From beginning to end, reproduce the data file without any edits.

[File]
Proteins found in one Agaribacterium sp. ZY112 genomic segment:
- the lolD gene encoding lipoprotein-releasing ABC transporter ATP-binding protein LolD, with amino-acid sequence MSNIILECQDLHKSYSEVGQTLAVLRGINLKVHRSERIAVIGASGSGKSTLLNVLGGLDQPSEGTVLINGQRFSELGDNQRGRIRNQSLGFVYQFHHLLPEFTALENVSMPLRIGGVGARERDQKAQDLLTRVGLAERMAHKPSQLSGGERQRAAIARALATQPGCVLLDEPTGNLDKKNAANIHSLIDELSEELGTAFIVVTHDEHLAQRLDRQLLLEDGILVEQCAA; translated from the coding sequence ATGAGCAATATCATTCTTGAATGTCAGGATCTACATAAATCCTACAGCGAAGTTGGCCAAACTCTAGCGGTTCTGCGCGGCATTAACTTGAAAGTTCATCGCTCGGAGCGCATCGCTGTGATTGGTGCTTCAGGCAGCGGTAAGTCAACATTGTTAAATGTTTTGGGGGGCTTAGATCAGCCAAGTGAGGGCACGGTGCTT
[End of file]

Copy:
Proteins found in one Agaribacterium sp. ZY112 genomic segment:
- the lolD gene encoding lipoprotein-releasing ABC transporter ATP-binding protein LolD, with amino-acid sequence MSNIILECQDLHKSYSEVGQTLAVLRGINLKVHRSERIAVIGASGSGKSTLLNVLGGLDQPSEGTVLINGQRFSELGDNQRGRIRNQSLGFVYQFHHLLPEFTALENVSMPLRIGGVGARERDQKAQDLLTRVGLAERMAHKPSQLSGGERQRAAIARALATQPGCVLLDEPTGNLDKKNAANIHSLIDELSEELGTAFIVVTHDEHLAQRLDRQLLLEDGILVEQCAA; translated from the coding sequence ATGAGCAATATCATTCTTGAATGTCAGGATCTACATAAATCCTACAGCGAAGTTGGCCAAACTCTAGCGGTTCTGCGCGGCATTAACTTGAAAGTTCATCGCTCGGAGCGCATCGCTGTGATTGGTGCTTCAGGCAGCGGTAAGTCAACATTGTTAAATGTTTTGGGGGGCTTAGATCAGCCAAGTGAGGGCACGGTGCTT